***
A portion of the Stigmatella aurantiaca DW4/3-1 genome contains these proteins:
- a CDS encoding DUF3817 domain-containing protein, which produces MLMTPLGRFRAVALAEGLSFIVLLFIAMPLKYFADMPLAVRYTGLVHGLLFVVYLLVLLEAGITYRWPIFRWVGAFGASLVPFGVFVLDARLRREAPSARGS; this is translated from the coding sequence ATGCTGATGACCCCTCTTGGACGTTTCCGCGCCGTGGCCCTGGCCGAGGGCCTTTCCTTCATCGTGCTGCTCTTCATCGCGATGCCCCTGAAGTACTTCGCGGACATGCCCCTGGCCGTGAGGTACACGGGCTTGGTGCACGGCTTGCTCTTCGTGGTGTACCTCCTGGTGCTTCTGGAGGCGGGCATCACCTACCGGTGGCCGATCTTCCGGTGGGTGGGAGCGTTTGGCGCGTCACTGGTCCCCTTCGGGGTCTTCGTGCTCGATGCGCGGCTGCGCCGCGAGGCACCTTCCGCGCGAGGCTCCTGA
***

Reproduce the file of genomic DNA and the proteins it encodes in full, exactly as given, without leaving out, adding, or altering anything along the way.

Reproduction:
A portion of the Stigmatella aurantiaca DW4/3-1 genome contains these proteins:
- a CDS encoding DUF3817 domain-containing protein, which produces MLMTPLGRFRAVALAEGLSFIVLLFIAMPLKYFADMPLAVRYTGLVHGLLFVVYLLVLLEAGITYRWPIFRWVGAFGASLVPFGVFVLDARLRREAPSARGS; this is translated from the coding sequence ATGCTGATGACCCCTCTTGGACGTTTCCGCGCCGTGGCCCTGGCCGAGGGCCTTTCCTTCATCGTGCTGCTCTTCATCGCGATGCCCCTGAAGTACTTCGCGGACATGCCCCTGGCCGTGAGGTACACGGGCTTGGTGCACGGCTTGCTCTTCGTGGTGTACCTCCTGGTGCTTCTGGAGGCGGGCATCACCTACCGGTGGCCGATCTTCCGGTGGGTGGGAGCGTTTGGCGCGTCACTGGTCCCCTTCGGGGTCTTCGTGCTCGATGCGCGGCTGCGCCGCGAGGCACCTTCCGCGCGAGGCTCCTGA